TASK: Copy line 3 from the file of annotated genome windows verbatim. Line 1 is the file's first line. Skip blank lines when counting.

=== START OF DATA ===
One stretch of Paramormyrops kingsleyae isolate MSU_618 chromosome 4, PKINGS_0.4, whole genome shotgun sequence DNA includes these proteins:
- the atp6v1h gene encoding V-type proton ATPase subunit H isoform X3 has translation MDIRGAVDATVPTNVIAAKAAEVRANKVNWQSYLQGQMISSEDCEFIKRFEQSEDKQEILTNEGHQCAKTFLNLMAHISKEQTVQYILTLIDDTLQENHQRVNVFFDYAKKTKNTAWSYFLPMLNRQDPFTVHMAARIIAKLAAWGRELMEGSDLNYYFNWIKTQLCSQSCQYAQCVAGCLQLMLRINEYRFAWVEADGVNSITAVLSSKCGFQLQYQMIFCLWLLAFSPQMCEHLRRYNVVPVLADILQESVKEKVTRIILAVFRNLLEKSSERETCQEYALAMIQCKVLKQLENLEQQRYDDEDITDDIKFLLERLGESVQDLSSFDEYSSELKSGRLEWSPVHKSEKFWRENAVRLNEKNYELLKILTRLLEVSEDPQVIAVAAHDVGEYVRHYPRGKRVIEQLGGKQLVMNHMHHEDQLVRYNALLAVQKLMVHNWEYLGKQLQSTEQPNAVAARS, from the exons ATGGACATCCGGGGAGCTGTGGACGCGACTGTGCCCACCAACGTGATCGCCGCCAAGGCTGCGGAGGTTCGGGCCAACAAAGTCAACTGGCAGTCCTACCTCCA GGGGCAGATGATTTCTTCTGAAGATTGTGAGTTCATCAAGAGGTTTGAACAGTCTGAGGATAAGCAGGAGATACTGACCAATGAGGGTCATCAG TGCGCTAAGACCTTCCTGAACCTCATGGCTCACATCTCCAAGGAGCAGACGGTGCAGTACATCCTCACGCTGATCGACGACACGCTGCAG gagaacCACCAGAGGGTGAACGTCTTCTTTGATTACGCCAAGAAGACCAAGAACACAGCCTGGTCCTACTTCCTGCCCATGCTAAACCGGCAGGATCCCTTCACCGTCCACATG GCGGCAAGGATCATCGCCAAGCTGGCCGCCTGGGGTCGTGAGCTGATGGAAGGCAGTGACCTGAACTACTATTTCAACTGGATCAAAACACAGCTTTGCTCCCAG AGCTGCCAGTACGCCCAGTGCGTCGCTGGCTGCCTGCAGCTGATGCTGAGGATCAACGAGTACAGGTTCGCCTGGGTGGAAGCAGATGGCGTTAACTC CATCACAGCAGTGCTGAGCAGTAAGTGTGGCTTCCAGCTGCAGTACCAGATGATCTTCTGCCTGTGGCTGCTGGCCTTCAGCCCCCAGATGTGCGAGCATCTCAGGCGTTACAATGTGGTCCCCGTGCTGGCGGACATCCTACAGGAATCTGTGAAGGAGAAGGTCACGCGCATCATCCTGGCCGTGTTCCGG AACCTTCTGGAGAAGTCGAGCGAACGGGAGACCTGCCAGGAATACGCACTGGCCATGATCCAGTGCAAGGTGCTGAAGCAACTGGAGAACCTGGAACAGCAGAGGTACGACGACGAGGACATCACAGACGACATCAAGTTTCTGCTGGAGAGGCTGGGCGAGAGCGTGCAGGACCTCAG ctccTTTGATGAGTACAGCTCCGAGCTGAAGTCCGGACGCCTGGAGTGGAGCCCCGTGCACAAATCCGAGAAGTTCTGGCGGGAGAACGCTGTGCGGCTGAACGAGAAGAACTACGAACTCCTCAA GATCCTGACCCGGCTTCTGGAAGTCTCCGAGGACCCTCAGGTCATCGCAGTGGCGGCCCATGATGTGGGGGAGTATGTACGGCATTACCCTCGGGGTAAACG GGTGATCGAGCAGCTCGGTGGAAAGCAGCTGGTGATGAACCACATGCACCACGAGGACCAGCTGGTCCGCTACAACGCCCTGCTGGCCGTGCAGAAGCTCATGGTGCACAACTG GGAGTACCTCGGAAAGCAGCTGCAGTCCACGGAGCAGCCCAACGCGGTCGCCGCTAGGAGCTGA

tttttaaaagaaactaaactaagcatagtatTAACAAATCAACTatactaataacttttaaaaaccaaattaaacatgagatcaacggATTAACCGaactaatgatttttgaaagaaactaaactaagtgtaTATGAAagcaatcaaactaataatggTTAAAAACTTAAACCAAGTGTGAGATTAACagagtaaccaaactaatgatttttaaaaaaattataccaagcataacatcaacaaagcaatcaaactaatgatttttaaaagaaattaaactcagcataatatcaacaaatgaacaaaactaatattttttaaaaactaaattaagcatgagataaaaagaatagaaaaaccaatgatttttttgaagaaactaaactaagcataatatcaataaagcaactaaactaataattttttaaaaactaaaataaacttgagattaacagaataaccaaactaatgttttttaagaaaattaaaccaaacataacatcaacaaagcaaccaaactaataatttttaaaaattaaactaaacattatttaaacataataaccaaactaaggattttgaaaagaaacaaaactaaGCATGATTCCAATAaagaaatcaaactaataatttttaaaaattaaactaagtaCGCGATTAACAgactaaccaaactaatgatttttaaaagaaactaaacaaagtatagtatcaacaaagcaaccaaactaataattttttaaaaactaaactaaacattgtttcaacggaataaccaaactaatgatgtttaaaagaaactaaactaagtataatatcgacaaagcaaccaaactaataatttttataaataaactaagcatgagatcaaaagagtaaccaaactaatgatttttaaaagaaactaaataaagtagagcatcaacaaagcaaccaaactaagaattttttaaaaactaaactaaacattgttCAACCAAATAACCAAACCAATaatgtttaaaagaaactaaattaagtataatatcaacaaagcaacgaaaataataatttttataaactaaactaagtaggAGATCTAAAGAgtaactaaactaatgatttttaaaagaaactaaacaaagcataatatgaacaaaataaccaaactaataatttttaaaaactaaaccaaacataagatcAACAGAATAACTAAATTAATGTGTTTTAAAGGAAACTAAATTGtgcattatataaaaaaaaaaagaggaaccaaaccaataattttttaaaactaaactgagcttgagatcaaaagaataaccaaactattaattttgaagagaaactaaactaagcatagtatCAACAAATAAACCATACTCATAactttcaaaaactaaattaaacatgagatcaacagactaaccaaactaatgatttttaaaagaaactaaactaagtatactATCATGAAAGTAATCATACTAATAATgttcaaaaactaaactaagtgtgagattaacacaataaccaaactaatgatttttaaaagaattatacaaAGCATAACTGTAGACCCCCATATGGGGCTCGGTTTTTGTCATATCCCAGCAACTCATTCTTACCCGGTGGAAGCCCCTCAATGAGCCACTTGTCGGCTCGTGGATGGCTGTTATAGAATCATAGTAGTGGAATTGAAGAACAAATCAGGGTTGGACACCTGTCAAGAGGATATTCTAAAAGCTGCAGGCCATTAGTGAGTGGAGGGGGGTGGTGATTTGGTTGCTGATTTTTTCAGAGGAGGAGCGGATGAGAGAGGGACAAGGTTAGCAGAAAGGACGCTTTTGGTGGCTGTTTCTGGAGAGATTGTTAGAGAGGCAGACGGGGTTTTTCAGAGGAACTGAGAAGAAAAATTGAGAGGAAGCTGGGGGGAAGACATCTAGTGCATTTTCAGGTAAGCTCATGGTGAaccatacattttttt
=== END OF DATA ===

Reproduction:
tttttaaaagaaactaaactaagcatagtatTAACAAATCAACTatactaataacttttaaaaaccaaattaaacatgagatcaacggATTAACCGaactaatgatttttgaaagaaactaaactaagtgtaTATGAAagcaatcaaactaataatggTTAAAAACTTAAACCAAGTGTGAGATTAACagagtaaccaaactaatgatttttaaaaaaattataccaagcataacatcaacaaagcaatcaaactaatgatttttaaaagaaattaaactcagcataatatcaacaaatgaacaaaactaatattttttaaaaactaaattaagcatgagataaaaagaatagaaaaaccaatgatttttttgaagaaactaaactaagcataatatcaataaagcaactaaactaataattttttaaaaactaaaataaacttgagattaacagaataaccaaactaatgttttttaagaaaattaaaccaaacataacatcaacaaagcaaccaaactaataatttttaaaaattaaactaaacattatttaaacataataaccaaactaaggattttgaaaagaaacaaaactaaGCATGATTCCAATAaagaaatcaaactaataatttttaaaaattaaactaagtaCGCGATTAACAgactaaccaaactaatgatttttaaaagaaactaaacaaagtatagtatcaacaaagcaaccaaactaataattttttaaaaactaaactaaacattgtttcaacggaataaccaaactaatgatgtttaaaagaaactaaactaagtataatatcgacaaagcaaccaaactaataatttttataaataaactaagcatgagatcaaaagagtaaccaaactaatgatttttaaaagaaactaaataaagtagagcatcaacaaagcaaccaaactaagaattttttaaaaactaaactaaacattgttCAACCAAATAACCAAACCAATaatgtttaaaagaaactaaattaagtataatatcaacaaagcaacgaaaataataatttttataaactaaactaagtaggAGATCTAAAGAgtaactaaactaatgatttttaaaagaaactaaacaaagcataatatgaacaaaataaccaaactaataatttttaaaaactaaaccaaacataagatcAACAGAATAACTAAATTAATGTGTTTTAAAGGAAACTAAATTGtgcattatataaaaaaaaaaagaggaaccaaaccaataattttttaaaactaaactgagcttgagatcaaaagaataaccaaactattaattttgaagagaaactaaactaagcatagtatCAACAAATAAACCATACTCATAactttcaaaaactaaattaaacatgagatcaacagactaaccaaactaatgatttttaaaagaaactaaactaagtatactATCATGAAAGTAATCATACTAATAATgttcaaaaactaaactaagtgtgagattaacacaataaccaaactaatgatttttaaaagaattatacaaAGCATAACTGTAGACCCCCATATGGGGCTCGGTTTTTGTCATATCCCAGCAACTCATTCTTACCCGGTGGAAGCCCCTCAATGAGCCACTTGTCGGCTCGTGGATGGCTGTTATAGAATCATAGTAGTGGAATTGAAGAACAAATCAGGGTTGGACACCTGTCAAGAGGATATTCTAAAAGCTGCAGGCCATTAGTGAGTGGAGGGGGGTGGTGATTTGGTTGCTGATTTTTTCAGAGGAGGAGCGGATGAGAGAGGGACAAGGTTAGCAGAAAGGACGCTTTTGGTGGCTGTTTCTGGAGAGATTGTTAGAGAGGCAGACGGGGTTTTTCAGAGGAACTGAGAAGAAAAATTGAGAGGAAGCTGGGGGGAAGACATCTAGTGCATTTTCAGGTAAGCTCATGGTGAaccatacattttttt